Happy Mother’s Day! If your mom is smart and cultured—and she must be, because she had you—then the same old jaunts to restaurants and flower shows probably won’t be that thrilling. Not when you can take her to a Broadway show!
Fortunately, there’s a bevy of productions that deal with mothers—not exclusively and not always favorably, but still, they cover it and they do so pretty engagingly. Tickets to one of these shows just might be your ticket to favorite-child status.
Dear Evan Hansen
The Tony-winning smash musical centers on a disturbed high school student who becomes popular due to a fraudulent turn of events that he unconscionably goes along with. But the most touching plotline involves his (single) mom feeling like she’s lost him to another family—the one of the dead boy whom Evan claims to have been close with—only to finally earn his respect due to the sincerity of her love for him. It’s one of the most moving mother-child stories to ever be musicalized—even more than Gypsy!
The Cher Show
Cher’s role as a mother is barely touched on in this splashy jukebox musical of her life, but Cher’s mom is generously included. As played by Emily Skinner, Georgia Holt is a tough survivor who’s witty and caring without being the least bit corny about it. The way they sandwich “Half Breed” in there as a supportive song for Georgia to sing to the young Cher is quite clever. You can see where Cher got her chutzpah.
An abused waitress is the centerpiece of this hit show, which is based on the 2007 movie by the late Adrienne Shelly and features music by Sara Bareilles. The lead character (currently played by Shoshana Bean) is stuck with a lout of a husband, but when she gets pregnant, she ends up having the baby, then soars off to success, independence, and a big prize for her pie recipe. Again, a great mother-and-child musical that virtually has you tap dancing at the end—but soulfully.
One of the year’s best new musicals, The Prom is an offbeat mixture of showbiz satire and social consciousness. The premise is: A group of narcissistic actors decide to travel to Indiana to help a small-town lesbian go to the prom while helping foster do-gooder publicity for themselves. In the process, they reveal themselves to be pretty decent people under pressure, and so does the mother of the lesbian’s girlfriend, a woman who at first is all hate-y and typical. The show is a plea for listening to and understanding your child—though I must say the fun elements are somewhat more persuasive than the After-School Special–type ones.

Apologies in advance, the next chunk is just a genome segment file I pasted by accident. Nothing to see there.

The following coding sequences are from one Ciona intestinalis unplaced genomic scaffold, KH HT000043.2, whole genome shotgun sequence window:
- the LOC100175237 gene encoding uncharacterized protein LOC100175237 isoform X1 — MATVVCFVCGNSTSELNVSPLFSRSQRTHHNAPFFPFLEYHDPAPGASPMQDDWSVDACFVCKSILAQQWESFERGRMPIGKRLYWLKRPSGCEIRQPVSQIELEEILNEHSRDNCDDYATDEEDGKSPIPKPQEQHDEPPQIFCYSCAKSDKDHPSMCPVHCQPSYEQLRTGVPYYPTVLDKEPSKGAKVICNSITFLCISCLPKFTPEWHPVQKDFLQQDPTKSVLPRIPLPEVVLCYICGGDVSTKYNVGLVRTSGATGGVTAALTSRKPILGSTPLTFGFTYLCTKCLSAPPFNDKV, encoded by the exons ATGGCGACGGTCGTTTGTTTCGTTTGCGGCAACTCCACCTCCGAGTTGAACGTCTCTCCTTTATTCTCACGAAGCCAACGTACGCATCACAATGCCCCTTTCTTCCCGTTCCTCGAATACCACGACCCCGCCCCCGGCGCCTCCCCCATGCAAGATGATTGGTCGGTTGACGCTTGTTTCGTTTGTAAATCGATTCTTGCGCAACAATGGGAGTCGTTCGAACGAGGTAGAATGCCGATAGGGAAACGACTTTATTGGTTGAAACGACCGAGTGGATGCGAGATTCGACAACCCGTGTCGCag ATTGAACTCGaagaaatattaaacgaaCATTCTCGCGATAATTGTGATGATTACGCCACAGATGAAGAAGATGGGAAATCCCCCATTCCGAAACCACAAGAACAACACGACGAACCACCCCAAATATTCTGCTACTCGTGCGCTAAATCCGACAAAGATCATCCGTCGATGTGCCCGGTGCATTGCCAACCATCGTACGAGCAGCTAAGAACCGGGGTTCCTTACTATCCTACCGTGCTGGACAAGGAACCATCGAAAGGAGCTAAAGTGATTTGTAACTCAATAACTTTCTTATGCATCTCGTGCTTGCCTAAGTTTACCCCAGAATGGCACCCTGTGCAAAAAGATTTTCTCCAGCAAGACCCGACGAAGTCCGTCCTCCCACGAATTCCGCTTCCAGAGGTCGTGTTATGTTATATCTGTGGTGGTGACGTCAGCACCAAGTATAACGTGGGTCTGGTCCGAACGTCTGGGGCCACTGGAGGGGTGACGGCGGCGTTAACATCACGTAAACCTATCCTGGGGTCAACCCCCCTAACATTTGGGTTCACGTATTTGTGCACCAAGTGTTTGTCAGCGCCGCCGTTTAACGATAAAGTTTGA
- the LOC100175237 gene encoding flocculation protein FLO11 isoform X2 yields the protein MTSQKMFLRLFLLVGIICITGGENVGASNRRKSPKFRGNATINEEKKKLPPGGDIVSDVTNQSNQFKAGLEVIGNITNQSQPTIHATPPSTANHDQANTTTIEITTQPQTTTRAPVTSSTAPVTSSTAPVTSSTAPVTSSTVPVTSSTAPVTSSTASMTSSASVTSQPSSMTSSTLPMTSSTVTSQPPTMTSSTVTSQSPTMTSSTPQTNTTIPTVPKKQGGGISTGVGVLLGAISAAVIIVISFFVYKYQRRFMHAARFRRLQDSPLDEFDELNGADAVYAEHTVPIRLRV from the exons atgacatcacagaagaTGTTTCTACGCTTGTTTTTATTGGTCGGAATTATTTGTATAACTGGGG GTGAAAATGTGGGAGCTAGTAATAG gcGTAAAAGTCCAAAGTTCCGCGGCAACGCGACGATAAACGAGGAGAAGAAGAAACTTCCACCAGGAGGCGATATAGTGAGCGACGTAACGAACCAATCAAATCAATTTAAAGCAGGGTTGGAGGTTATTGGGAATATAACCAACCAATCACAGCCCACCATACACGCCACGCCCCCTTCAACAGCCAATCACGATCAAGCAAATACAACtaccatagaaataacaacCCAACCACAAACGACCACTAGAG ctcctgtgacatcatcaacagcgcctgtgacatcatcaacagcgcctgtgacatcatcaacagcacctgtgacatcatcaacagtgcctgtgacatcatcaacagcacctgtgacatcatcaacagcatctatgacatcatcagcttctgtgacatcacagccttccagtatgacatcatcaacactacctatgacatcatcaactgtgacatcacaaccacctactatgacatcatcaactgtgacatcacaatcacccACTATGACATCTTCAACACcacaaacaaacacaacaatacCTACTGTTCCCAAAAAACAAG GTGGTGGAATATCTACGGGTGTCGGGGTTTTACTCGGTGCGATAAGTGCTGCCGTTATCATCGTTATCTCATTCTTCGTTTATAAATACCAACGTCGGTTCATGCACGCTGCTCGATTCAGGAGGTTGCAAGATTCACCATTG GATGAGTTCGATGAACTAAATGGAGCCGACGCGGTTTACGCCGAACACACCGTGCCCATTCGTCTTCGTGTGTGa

Hillary and Clinton
The Lucas Hnath play centers on the Clintons at the time when Hillary was running for the Democratic nomination in 2008. Laurie Metcalf and John Lithgow play Hillary and Bill, and, of course, Chelsea Clinton’s name comes up—one time when Hillary remembers how hurt their daughter was when Bill told the family about his affair with Monica Lewinsky. Mother is just one of the many roles Hillary embodies, but that’s definitely included in this political fantasia.
My Fair Lady
The classic Lerner and Loewe adaptation of George Bernard Shaw’s Pygmalion is now a smashing revival at Lincoln Center, with Harry Hadden-Paton in the role of patronizing Professor Henry Higgins, and new additions Laura Benanti as his unruly protégée, Eliza Doolittle, and Rosemary Harris as Henry’s mother, the socialite Mrs. Higgins. Mama Higgins is a wonderfully supportive character—especially to Eliza! The stately but forthright woman has no problem telling off her son and urging him to treat Eliza with more respect, thereby not only having an effect on the plot but on the audience’s ideas of how wise mothers can be. This one is absolutely loverly.
What the Constitution Means to Me
Heidi Schreck dominates her three-person show, in which she tells of her real-life speeches about the Constitution, which she toured with at age 15 to earn money for college. But the freshly constructed production is far from just a lecture. Schreck also fills us in on her personal backstory, which includes some awful domestic violence in her household and her mother’s incredible bravery in coming forward about it. Schreck’s love for her mom is as evident through the show as is her love of democracy.